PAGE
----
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Melissa’s forgeries, Rami’s dead-on Freddie Mercury and a cult classic re-imagined

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First, and repeatedly, there's a mother and daughter duo travelling by foot, occasionally on skis or on a raft, through the coast mountains from Squamish to Skagway, Alaska. That's like walking from here to Mexico. It takes them five months, and the camera is there for all the aches, cold, exertion and joy. Every once in a while the film veers to other mountain fans, a skiing nun, an artist who's been off the grid for 50 years, a climber in the Kootenays who says colors are more vibrant and his hearing is more acute in the mountains. There's a chilling and detailed description of three people caught in an avalanche, one buried several meters deep. You get a quick avalanche education and overall a new appreciation, respect even, for our province’s most prominent geographical feature. (VanCity Theatre) 3 ½ out of 5

MARIA BY CALLAS: It’s back after its VIFF appearance and opera fans will be delighted. They should see it for sure and for the rest of us this is a fine introduction to the diva who has been called the greatest opera singer ever. More for the intensity of the drama she conveyed, than her actual voice, but no matter. We get generous helpings of her singing in several long excerpts from her performances. And we get her story, both glorious and tragic, in old interviews, home movies and in excerpts from her diaries read by an actor making it sound like she’s narrating her own story. 

 

Notably we get the Aristotle Onassis chapter. She had an affair with him and expected he would marry her only to find one day that Jackie Kennedy got him. She was fired from the Metropolitan Opera (not well explained), had a reputation for tempestuous outbursts (not overly dwelled on here) and in a way led a sad life. As she says to David Frost in a TV interview, a woman should be with a man and have children but destiny meant that for her it was not to be. This very intimate, and mostly self-, portrait is proud and poignant in equal measure. (VanCity Theatre) 3 ½ out of 5  

BEL CANTO: I didn’t recommend it when it played at the Film Festival and still can’t. It’s made by and performed by good people but is just too convoluted for me. And improbable, even though it’s from a popular novel which was inspired by an actual event. A swanky government affair in an unnamed Latin American country is crashed by revolutionaries. (Something like it did happen in Peru). A Japanese industrialist (Ken Watanabe) has promised to invest in a new factory if his favorite opera singer can be there to help celebrate. Enter Julianne Moore, lip synching to Renee Fleming’s voice (sometimes not too badly).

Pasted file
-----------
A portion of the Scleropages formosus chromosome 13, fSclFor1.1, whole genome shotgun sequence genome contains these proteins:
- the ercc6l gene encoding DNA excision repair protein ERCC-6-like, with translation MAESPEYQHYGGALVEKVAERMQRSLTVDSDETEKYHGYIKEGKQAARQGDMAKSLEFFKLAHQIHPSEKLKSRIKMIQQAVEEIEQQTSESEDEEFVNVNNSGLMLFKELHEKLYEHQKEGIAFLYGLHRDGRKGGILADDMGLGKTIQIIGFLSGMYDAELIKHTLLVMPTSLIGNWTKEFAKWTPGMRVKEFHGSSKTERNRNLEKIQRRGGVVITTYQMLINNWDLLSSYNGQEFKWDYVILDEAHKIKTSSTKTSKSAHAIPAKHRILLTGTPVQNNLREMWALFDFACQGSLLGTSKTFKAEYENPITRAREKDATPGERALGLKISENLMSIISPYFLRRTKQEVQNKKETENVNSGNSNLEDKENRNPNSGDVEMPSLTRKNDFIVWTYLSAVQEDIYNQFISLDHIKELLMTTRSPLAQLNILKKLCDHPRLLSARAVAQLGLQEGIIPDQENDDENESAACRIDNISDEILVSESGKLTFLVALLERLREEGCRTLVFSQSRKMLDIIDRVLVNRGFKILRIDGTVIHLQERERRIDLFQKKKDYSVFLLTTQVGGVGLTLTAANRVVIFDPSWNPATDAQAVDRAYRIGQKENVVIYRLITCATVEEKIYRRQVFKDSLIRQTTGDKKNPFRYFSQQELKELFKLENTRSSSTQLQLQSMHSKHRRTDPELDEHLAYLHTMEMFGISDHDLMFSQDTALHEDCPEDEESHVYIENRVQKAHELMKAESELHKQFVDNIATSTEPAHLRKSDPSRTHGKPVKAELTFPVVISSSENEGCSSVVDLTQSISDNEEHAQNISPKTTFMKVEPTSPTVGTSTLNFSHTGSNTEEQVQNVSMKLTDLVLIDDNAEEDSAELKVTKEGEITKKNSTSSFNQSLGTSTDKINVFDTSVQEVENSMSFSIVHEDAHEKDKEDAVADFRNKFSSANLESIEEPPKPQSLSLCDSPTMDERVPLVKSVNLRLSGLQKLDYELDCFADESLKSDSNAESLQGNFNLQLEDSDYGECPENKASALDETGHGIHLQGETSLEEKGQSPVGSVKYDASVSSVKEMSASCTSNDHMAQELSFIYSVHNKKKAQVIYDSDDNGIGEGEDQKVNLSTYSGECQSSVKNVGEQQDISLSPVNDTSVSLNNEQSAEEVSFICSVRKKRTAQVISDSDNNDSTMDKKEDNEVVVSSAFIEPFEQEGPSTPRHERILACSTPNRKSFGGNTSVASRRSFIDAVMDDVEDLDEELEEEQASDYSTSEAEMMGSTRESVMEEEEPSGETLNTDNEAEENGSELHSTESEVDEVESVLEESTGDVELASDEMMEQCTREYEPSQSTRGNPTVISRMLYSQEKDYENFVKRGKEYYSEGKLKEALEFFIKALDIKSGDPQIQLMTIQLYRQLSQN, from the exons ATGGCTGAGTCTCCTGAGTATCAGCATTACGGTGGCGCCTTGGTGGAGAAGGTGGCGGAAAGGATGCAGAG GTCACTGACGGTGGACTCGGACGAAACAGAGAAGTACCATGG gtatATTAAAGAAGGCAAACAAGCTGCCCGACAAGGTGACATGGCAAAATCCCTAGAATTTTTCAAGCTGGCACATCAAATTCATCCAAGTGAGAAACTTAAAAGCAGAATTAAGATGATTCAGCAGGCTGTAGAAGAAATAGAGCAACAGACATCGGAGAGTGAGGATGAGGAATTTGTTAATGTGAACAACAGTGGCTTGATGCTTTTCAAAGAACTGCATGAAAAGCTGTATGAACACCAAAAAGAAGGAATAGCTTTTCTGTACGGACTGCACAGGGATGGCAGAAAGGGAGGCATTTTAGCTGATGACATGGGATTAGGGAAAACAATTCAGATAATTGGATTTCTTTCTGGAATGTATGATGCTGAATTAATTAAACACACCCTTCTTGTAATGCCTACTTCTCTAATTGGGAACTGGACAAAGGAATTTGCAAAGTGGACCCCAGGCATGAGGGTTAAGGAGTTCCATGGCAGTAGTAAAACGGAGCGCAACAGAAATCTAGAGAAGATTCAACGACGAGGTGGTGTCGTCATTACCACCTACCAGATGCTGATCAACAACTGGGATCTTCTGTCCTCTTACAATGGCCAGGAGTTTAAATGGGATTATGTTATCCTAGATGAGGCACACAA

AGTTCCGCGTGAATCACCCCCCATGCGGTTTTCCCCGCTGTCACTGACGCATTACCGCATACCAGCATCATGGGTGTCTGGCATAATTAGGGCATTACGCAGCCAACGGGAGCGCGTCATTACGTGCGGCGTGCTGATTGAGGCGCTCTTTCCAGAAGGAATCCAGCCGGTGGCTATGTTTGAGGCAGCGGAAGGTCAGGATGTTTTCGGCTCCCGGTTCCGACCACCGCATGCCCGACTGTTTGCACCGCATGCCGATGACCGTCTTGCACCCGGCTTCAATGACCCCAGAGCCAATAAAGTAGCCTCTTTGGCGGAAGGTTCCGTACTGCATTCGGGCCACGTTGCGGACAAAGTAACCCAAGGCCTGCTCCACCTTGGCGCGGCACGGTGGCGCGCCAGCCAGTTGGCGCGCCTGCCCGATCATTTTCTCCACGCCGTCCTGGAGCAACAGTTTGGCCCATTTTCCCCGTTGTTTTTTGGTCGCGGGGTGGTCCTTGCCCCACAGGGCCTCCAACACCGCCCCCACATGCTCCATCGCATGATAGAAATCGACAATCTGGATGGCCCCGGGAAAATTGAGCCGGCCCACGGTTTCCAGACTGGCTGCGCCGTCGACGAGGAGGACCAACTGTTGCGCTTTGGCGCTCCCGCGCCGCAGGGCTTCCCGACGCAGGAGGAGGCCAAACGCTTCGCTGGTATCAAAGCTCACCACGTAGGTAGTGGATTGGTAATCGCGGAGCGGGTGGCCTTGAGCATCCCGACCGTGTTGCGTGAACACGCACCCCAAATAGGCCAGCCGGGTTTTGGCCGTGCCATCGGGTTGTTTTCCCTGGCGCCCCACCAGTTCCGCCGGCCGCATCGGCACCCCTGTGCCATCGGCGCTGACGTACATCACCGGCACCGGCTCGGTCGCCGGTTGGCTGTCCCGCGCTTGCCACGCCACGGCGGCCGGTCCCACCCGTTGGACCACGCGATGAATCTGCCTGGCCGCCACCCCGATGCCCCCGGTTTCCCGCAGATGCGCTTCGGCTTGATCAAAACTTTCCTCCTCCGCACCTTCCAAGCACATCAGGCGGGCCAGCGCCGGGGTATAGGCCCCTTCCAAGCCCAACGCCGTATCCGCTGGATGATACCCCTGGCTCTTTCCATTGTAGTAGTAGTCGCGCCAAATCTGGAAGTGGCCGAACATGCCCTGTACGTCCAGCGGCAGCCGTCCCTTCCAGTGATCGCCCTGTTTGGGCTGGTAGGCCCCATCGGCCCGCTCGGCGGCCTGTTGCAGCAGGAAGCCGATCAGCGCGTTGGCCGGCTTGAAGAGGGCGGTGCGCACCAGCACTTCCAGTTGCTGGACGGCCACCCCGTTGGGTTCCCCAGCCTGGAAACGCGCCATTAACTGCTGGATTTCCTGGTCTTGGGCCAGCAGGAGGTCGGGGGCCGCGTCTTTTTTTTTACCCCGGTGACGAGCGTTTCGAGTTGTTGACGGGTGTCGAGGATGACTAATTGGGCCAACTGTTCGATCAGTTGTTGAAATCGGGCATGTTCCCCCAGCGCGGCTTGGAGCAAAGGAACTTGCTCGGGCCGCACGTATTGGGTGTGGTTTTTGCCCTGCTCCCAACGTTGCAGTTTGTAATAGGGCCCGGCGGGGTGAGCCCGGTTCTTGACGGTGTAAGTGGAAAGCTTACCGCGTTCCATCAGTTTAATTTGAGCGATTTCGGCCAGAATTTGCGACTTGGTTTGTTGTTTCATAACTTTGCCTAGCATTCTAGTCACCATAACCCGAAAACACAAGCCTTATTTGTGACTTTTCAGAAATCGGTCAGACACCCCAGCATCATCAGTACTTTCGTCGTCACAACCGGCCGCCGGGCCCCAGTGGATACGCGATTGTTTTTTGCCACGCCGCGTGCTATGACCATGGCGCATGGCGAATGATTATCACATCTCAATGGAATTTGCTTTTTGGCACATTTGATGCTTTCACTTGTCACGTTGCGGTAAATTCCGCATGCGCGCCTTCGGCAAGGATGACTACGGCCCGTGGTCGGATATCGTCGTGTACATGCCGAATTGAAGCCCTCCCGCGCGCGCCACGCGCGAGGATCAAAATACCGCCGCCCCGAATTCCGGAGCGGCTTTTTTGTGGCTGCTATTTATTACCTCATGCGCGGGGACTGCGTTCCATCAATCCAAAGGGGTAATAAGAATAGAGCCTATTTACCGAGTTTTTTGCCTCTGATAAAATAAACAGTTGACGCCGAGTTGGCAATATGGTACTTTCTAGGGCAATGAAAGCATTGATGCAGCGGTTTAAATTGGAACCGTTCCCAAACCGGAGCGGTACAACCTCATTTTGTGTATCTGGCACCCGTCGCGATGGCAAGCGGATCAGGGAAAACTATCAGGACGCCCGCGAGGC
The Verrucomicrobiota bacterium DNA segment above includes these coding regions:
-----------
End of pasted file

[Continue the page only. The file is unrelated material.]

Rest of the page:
Comedy-specialist Paul Weitz directed it; seems to have followed the keep-it-moving school of filmmaking and logic suffers. He doesn’t build up to some key events, lets them just pop up and make us try to believe them. So the singer and the industrialist fall in love. So does his translator and the young woman among the rebels. German actor Sebastian Koch arrives as a Red Cross worker trying to de-fuse the situation before the army can burst in. He’s got a good idea; it disappears without so much as a discussion. There’s not much tension either but to the film’s credit it develops some sympathy for the rebels. Not that it matters a lot, because they’re inept and disorganized. Not the film, though. It’s only clumsy. (VanCity Theatre) 2 ½ out of 5

 

Also now playing …

THE NUTCRACKER AND THE FOUR REALMS: Disney’s take on the holiday standard is big, colorful, star-studded (Mackenzie Foy, Keira Knightley, Morgan Freeman, Helen Mirren, and, briefly, prima ballerina Misty Copeland). Foy plays Clara who on Christmas Eve is given a music box that belonged to her recently deceased mother but has to venture out into those realms to find a key to open it. I haven’t seen it but the reviewer at Screen Daily, while praising it for invoking the warmth of Christmas, knocks it for “blockbuster blandness.” (Dunbar, International Village, Marine Gateway and suburban theatres)

NOBODY’S FOOL: Tyler Perry’s movies hardly get a release out here, let alone promotion and preview screenings. This one might have merited some because of the cast (Tiffany Haddish, Missi Pyle, Whoopi Goldberg and others) and the fact that it’s not about the continuing character Madea. Tiffany plays a woman trying to expose the man who “catfished” her sister. That means he struck up an on-line relationship under false circumstances. Whoopi plays their mother. (International Village and one suburban theatre)  

 

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